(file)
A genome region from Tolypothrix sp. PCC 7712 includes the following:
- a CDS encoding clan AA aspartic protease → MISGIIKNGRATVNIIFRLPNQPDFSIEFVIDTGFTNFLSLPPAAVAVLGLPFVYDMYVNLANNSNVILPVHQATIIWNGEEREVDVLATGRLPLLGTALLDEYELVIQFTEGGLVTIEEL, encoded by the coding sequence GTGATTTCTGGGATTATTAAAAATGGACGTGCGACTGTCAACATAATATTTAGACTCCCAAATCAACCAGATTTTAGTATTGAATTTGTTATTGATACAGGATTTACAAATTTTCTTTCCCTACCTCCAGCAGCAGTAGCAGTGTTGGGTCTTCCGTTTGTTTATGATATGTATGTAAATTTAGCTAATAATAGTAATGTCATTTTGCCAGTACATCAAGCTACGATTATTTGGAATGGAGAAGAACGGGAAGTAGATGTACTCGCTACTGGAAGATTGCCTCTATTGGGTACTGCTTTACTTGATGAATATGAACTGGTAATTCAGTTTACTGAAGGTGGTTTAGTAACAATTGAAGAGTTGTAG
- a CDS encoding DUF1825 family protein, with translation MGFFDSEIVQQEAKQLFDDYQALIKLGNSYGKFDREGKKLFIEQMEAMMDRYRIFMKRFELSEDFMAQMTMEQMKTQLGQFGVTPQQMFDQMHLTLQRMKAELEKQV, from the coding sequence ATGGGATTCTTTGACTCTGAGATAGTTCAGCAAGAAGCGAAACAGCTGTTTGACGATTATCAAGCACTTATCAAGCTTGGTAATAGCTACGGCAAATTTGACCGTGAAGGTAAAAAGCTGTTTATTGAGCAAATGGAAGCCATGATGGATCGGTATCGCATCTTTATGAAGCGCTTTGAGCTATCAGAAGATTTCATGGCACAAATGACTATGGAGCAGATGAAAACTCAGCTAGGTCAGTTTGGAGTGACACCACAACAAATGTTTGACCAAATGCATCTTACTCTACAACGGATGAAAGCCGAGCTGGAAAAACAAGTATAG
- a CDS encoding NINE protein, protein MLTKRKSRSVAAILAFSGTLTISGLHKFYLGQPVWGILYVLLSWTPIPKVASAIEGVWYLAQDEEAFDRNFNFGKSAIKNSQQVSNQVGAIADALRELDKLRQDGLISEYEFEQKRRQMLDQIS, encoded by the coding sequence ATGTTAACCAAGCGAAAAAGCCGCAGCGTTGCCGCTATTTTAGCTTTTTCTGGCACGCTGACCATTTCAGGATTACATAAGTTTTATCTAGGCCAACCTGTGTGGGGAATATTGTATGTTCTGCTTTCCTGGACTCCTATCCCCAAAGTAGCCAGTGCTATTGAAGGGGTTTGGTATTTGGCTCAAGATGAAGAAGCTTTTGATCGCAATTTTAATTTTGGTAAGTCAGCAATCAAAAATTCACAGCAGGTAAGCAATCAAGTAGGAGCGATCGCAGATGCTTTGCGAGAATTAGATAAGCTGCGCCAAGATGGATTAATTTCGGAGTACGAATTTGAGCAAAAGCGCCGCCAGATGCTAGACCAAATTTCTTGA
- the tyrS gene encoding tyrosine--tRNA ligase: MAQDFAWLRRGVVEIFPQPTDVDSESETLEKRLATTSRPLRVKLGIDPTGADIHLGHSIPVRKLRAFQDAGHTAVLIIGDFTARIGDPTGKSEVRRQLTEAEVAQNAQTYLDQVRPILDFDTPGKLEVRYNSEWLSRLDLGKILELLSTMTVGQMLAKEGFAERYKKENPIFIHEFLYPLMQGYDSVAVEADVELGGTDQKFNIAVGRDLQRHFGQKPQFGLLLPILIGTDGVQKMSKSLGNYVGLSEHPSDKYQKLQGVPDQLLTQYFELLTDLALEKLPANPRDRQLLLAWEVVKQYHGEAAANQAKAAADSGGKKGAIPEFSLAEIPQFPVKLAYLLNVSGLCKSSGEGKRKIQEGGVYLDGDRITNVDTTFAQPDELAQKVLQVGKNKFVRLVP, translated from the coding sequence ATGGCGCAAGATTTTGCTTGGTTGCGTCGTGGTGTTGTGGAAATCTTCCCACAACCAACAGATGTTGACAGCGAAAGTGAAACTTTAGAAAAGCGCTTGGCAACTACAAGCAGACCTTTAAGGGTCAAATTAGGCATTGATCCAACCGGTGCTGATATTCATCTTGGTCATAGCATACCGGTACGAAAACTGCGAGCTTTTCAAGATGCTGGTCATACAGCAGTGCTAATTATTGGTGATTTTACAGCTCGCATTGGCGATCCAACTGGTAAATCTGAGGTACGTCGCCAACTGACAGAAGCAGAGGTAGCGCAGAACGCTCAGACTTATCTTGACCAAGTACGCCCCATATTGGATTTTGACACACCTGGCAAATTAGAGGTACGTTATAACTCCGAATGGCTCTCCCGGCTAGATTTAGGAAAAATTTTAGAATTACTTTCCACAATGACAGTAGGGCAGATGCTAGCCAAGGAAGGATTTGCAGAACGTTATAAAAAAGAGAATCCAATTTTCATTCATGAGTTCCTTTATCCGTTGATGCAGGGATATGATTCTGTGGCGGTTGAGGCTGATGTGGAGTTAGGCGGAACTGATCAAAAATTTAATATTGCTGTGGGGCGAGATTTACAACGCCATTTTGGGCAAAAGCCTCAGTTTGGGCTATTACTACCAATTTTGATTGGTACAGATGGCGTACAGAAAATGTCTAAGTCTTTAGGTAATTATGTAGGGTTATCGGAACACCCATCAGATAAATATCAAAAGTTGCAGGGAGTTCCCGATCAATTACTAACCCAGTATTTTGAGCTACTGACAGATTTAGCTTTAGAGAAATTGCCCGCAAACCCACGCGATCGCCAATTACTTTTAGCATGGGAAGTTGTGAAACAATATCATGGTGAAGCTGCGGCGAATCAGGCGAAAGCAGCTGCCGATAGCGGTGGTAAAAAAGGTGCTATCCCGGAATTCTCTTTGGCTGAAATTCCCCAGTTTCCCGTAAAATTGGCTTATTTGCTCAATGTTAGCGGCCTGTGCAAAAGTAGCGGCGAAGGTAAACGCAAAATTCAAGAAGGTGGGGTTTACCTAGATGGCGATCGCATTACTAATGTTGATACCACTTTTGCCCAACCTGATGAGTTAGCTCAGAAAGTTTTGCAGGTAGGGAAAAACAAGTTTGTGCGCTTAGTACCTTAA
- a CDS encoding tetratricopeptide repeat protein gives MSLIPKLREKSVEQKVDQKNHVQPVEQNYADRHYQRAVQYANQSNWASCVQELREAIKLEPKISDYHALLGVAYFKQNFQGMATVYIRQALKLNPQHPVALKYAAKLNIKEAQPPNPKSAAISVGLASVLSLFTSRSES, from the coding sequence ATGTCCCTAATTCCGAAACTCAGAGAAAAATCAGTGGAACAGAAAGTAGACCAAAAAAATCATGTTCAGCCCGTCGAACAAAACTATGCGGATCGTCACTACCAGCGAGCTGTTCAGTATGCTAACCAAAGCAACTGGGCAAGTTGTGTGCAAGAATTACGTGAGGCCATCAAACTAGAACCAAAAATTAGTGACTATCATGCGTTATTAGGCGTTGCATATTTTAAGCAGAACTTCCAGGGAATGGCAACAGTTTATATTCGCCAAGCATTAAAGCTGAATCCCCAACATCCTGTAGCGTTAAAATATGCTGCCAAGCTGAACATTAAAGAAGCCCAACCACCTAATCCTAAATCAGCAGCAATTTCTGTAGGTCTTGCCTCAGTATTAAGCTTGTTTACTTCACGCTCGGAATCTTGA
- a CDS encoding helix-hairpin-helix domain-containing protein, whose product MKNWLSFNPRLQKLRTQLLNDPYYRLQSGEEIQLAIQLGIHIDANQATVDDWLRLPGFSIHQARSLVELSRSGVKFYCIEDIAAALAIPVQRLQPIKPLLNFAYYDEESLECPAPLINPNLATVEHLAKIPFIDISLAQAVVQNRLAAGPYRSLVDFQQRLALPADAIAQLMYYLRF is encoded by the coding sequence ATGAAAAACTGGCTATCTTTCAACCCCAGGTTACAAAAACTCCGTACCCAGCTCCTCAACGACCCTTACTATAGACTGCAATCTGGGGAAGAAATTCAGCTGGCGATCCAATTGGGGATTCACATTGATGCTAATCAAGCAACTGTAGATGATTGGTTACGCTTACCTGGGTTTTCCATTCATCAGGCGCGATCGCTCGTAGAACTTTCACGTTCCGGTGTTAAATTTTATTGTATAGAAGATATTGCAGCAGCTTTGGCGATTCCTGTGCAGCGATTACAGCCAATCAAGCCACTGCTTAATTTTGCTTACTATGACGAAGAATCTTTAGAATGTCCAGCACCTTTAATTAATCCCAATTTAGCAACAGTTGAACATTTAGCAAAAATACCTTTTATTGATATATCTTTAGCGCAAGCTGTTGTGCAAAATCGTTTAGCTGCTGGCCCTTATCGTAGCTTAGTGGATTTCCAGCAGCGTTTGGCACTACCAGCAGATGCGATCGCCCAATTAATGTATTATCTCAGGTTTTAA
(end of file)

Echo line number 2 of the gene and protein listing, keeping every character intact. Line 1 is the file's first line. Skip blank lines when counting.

- a CDS encoding clan AA aspartic protease → MISGIIKNGRATVNIIFRLPNQPDFSIEFVIDTGFTNFLSLPPAAVAVLGLPFVYDMYVNLANNSNVILPVHQATIIWNGEEREVDVLATGRLPLLGTALLDEYELVIQFTEGGLVTIEEL, encoded by the coding sequence GTGATTTCTGGGATTATTAAAAATGGACGTGCGACTGTCAACATAATATTTAGACTCCCAAATCAACCAGATTTTAGTATTGAATTTGTTATTGATACAGGATTTACAAATTTTCTTTCCCTACCTCCAGCAGCAGTAGCAGTGTTGGGTCTTCCGTTTGTTTATGATATGTATGTAAATTTAGCTAATAATAGTAATGTCATTTTGCCAGTACATCAAGCTACGATTATTTGGAATGGAGAAGAACGGGAAGTAGATGTACTCGCTACTGGAAGATTGCCTCTATTGGGTACTGCTTTACTTGATGAATATGAACTGGTAATTCAGTTTACTGAAGGTGGTTTAGTAACAATTGAAGAGTTGTAG